“Do you like this?” Sounds like an innocent enough question. We ask it all the time. Do you like this outfit? Do you like that dinner? Do you like how I did XYZ? This question to an artist (mom’s capturing your family… you fall into this category too!) is loaded. What if they don’t like an image, a drawing, a painting, or a dress you sewed? Does it change what you feel about it? Do you like what you created any less? When we create we pour bits of ourselves into it. We pour what we find interesting, how we see, how we experience life, what moves us, and even bits of who we love. It is no wonder when someone doesn’t express they like what we created or worse say they don’t… well…we take it a little personally. But there is more to you as an artist then what others think.
We love getting lots of Facebook likes or new Instagram followers because of what we shared. Its validating. We gain confidence when others around us say, “wow. That is stunning.” So when we hear crickets… do we question our worth as an artist? I would be lying if I said no. Validation is huge. Especially in this “look at me” world.
New artists and older artists feel the same way… unsure. That is ok. The reason the question, “Do you like this?” is dangerous is because we often don’t ask the right people. We ask strangers. Total strangers to vote with the like button. And if they don’t let us know they like it (or we only hear from our moms and grandmas…) then we retreat. We question what we created. Was it good, normal, weird, or stupid? The other danger is everyone sees things differently… and that is OK. Someone not liking what you created doesn’t mean it is not good or powerful. It just didn’t hit them in the heart.
Let me be the first to say, if you are sharing your work of your kids, life, adventures or whatever you are creating…bravo. Let me also say if you are new to a craft and are sharing, you are just starting your journey and what you share today may not be what you share in a year. You may even look back and cringe (I have!) If you love it, if you love doing it, if it is important to you… keep it up. A journey of a thousand miles starts with the first step. To be honest, I have been on this journey for some time and I don’t know if I have ever reached the destination… I don’t think I ever will. Your journey, your circumstances, your failures, your successes, and all of the inspirations your encounter along the way all start to chip away and define you as an artist.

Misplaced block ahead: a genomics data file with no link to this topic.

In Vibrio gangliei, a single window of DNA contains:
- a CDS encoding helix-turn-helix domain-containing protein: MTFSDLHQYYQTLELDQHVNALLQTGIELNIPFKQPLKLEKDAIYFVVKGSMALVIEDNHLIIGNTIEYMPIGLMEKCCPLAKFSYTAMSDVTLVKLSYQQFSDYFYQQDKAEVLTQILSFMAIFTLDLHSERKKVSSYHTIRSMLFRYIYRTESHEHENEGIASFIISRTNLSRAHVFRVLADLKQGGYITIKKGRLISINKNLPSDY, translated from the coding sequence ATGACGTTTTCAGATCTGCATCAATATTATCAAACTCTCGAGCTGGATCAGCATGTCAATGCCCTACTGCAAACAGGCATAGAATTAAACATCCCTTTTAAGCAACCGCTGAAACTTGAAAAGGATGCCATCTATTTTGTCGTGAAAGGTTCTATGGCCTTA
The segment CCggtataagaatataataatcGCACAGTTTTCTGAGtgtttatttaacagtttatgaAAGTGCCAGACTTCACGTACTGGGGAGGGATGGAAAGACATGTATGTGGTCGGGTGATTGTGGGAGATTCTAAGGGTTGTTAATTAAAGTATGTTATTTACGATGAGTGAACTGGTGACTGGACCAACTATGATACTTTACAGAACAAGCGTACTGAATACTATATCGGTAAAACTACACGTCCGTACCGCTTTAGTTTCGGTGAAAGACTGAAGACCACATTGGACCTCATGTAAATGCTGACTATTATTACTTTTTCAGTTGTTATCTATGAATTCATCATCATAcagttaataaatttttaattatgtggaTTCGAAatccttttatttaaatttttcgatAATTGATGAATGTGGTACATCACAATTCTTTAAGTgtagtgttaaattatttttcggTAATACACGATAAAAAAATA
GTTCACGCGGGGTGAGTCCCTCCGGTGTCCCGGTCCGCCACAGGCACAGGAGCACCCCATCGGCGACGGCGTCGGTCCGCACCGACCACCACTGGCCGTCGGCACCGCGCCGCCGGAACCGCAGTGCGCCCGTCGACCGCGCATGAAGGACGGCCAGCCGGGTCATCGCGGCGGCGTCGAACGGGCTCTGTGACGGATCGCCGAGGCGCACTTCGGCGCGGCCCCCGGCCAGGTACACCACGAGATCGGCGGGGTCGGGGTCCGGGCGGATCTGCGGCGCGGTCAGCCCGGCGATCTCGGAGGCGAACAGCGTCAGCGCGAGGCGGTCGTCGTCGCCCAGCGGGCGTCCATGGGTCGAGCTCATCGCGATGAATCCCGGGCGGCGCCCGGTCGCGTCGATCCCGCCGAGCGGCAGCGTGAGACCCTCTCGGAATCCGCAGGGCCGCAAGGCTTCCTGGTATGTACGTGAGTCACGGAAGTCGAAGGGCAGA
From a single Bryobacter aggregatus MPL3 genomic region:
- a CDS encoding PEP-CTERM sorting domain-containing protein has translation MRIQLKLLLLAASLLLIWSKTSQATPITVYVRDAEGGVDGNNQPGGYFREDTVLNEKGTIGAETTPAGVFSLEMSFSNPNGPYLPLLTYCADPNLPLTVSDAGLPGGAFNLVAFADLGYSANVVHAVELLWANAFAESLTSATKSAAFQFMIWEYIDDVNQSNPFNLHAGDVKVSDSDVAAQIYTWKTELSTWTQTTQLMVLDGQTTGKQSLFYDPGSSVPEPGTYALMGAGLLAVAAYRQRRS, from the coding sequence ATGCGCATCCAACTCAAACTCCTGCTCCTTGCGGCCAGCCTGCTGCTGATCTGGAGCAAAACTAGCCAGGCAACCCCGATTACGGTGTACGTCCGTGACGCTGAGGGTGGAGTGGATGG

I started out like so many of you. I had a new baby and wanted to take pictures. At first I didn’t care if they were perfect. Facebook hadn’t even b in invented yet! So I wasn’t sharing with any who didn’t love my son and he he was the most amazing thing since sliced bread. I couldn’t do it wrong. Grandparents loved every image. As they years went on and I started to define what I liked I often found myself seeking approval. First on my new photography blog and then on Facebook. It is easy to get yourself sucked into the validation = value… and lack of validation=less value.
THE PERSONAL PROJECT
I love a good project. They give me direction and a goal. If you are seeking others validation more than your own… I challenge you to complete a personal project. This might be a way to explore a whole new side of photography, or to photograph the same exact thing daily. Share it or don’t…just do it for you. Even if you are brand new to photography… don’t shy away from a personal project. The only rule is that you make a constant effort for the amount of time you set for the project. Make yourself, encourage yourself, and give yourself grace to be terrible at it. For example. I challenged myself to create double exposures in camera. I love this look but am terrible at it. Honestly. it is so hard for me to think about all of the elements I need to align to make it work. I am still working on the technical side of them… It will be a long while before I can even be creative. But I went out for a week daily and made them. Still… they were terrible. haha. Grace… be ok with being at the starting point. This is a project for you to learn and grow.
Personal Project ideas
- Shoot the same thing daily. (Your child, your dog, your favorite plant)
- Shoot using a different lens than you would normally.
- Self portraits (be brave..remember you don’t have to share these.)